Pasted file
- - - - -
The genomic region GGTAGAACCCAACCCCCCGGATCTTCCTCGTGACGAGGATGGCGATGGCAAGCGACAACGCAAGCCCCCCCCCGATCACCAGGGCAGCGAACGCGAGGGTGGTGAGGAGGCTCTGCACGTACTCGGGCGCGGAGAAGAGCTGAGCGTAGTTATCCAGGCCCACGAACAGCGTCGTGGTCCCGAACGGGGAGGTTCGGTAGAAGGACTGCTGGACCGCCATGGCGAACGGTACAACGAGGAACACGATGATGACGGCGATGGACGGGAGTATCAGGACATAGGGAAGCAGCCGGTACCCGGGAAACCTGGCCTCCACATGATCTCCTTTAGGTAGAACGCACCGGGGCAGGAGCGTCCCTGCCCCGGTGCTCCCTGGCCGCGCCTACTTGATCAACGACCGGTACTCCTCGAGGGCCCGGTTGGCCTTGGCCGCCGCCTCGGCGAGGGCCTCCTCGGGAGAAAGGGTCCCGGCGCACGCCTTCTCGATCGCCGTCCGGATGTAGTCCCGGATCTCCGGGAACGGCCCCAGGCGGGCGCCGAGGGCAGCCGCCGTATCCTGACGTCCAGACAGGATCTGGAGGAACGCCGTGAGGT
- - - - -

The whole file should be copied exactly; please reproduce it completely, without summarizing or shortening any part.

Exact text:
The genomic region GGTAGAACCCAACCCCCCGGATCTTCCTCGTGACGAGGATGGCGATGGCAAGCGACAACGCAAGCCCCCCCCCGATCACCAGGGCAGCGAACGCGAGGGTGGTGAGGAGGCTCTGCACGTACTCGGGCGCGGAGAAGAGCTGAGCGTAGTTATCCAGGCCCACGAACAGCGTCGTGGTCCCGAACGGGGAGGTTCGGTAGAAGGACTGCTGGACCGCCATGGCGAACGGTACAACGAGGAACACGATGATGACGGCGATGGACGGGAGTATCAGGACATAGGGAAGCAGCCGGTACCCGGGAAACCTGGCCTCCACATGATCTCCTTTAGGTAGAACGCACCGGGGCAGGAGCGTCCCTGCCCCGGTGCTCCCTGGCCGCGCCTACTTGATCAACGACCGGTACTCCTCGAGGGCCCGGTTGGCCTTGGCCGCCGCCTCGGCGAGGGCCTCCTCGGGAGAAAGGGTCCCGGCGCACGCCTTCTCGATCGCCGTCCGGATGTAGTCCCGGATCTCCGGGAACGGCCCCAGGCGGGCGCCGAGGGCAGCCGCCGTATCCTGACGTCCAGACAGGATCTGGAGGAACGCCGTGAGGT